Officials in Texas are considering a plan that would widen
the gap between truck and four-wheeler speeds on two interstates in the western
rural parts of the state.
The proposal, scheduled to be voted on by the Texas
Transportation Commission May 25, would increase the daytime speeds for cars on
Interstate 10 and Interstate 20 in Pecos, Reeves and Ward Counties to 80 mph,
making it one of the highest speed limits on any road in the country.
Glen Larum, public information officer for the Texas
Department of Transportation, told Land Line the current speed in Pecos
and Reeves Counties is 75 mph, while Ward County is 70 mph. Truck speeds, which
are currently 70 mph during the day in all three counties, would not be
increased by the proposal. The nighttime speed for all vehicles would also
remain at its current 65 mph.
The move was made possible by a bill signed into law in June
2005 by Gov. Rick Perry that gave the Commission the right to raise daytime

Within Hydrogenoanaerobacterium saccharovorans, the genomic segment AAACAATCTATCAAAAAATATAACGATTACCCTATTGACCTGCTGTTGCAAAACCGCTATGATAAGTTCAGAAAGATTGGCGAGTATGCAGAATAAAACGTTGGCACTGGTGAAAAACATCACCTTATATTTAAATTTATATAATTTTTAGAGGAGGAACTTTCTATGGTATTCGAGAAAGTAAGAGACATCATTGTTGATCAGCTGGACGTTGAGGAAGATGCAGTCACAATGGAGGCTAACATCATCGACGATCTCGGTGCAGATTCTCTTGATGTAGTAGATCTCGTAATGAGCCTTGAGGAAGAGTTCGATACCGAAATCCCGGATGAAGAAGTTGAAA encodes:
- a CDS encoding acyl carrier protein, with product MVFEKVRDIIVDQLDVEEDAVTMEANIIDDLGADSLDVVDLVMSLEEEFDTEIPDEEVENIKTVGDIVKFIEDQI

speeds for four-wheelers counties with 15 people or less per square mile.
Currently, only 10 counties in the state are eligible.
According to the Houston Chronicle, the commission is
basing its decision on the fact that drivers on the two roads already travel at
higher rates of speed in the rural areas.
“If people begin to think that the number on the sign is
unreasonable, then they won’t respect it,” Carlos Lopez, a spokesman for the
commission, told the Chronicle. “Just putting up a lower number on the
highway isn’t going to slow down traffic.
Opponents of the speed increase, however, believe raising
the limits to such high levels will increase accidents and fatalities.